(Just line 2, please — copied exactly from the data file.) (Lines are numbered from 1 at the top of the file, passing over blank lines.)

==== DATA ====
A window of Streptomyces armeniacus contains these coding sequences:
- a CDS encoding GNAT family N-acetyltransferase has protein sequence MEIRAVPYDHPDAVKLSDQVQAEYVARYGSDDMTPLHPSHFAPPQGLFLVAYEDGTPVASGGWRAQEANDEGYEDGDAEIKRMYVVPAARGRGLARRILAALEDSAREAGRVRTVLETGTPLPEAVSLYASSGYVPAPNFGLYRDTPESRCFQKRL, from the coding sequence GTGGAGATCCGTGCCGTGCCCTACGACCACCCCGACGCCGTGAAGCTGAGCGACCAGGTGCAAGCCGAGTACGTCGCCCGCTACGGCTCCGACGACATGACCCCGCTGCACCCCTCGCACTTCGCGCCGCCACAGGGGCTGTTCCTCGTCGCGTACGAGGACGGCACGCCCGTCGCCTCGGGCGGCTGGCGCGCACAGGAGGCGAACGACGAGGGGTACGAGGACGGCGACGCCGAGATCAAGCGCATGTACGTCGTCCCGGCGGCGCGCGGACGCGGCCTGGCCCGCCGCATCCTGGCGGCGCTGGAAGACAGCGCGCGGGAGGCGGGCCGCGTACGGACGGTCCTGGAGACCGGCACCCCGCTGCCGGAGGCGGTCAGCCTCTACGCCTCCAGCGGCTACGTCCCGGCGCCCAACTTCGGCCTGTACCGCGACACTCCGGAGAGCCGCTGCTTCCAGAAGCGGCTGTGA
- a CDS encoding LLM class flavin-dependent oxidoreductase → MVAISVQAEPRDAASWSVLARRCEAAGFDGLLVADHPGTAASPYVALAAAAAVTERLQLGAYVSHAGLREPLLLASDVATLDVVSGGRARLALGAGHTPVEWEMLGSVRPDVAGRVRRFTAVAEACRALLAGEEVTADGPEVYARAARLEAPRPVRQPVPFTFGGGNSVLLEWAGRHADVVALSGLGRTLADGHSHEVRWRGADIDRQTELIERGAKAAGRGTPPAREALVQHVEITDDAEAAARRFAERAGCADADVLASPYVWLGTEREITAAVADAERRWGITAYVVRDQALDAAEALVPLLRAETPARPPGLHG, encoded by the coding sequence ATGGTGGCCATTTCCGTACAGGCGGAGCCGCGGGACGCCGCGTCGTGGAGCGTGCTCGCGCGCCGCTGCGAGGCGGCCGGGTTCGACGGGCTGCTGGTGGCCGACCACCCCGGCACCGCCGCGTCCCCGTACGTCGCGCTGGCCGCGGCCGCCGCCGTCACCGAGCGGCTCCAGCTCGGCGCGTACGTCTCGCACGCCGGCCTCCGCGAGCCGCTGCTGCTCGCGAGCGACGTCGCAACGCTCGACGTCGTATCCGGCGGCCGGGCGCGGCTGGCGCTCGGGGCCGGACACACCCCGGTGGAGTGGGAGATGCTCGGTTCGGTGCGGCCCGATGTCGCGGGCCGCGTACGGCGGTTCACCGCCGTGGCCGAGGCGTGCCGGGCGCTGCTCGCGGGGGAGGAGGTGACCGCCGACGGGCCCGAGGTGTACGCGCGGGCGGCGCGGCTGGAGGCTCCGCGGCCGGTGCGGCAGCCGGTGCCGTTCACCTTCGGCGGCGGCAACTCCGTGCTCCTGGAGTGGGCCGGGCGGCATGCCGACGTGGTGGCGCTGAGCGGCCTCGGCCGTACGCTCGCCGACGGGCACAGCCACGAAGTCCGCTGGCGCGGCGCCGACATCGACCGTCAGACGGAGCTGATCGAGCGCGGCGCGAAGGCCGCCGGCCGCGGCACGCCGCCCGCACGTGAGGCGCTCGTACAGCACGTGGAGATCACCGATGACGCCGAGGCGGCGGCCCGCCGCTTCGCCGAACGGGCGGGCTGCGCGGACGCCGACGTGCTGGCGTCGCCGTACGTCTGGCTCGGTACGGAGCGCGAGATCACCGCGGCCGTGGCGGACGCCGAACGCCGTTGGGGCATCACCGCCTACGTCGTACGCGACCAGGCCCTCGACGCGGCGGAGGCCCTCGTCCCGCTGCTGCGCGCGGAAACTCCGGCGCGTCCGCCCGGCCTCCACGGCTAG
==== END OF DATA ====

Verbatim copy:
- a CDS encoding GNAT family N-acetyltransferase has protein sequence MEIRAVPYDHPDAVKLSDQVQAEYVARYGSDDMTPLHPSHFAPPQGLFLVAYEDGTPVASGGWRAQEANDEGYEDGDAEIKRMYVVPAARGRGLARRILAALEDSAREAGRVRTVLETGTPLPEAVSLYASSGYVPAPNFGLYRDTPESRCFQKRL, from the coding sequence GTGGAGATCCGTGCCGTGCCCTACGACCACCCCGACGCCGTGAAGCTGAGCGACCAGGTGCAAGCCGAGTACGTCGCCCGCTACGGCTCCGACGACATGACCCCGCTGCACCCCTCGCACTTCGCGCCGCCACAGGGGCTGTTCCTCGTCGCGTACGAGGACGGCACGCCCGTCGCCTCGGGCGGCTGGCGCGCACAGGAGGCGAACGACGAGGGGTACGAGGACGGCGACGCCGAGATCAAGCGCATGTACGTCGTCCCGGCGGCGCGCGGACGCGGCCTGGCCCGCCGCATCCTGGCGGCGCTGGAAGACAGCGCGCGGGAGGCGGGCCGCGTACGGACGGTCCTGGAGACCGGCACCCCGCTGCCGGAGGCGGTCAGCCTCTACGCCTCCAGCGGCTACGTCCCGGCGCCCAACTTCGGCCTGTACCGCGACACTCCGGAGAGCCGCTGCTTCCAGAAGCGGCTGTGA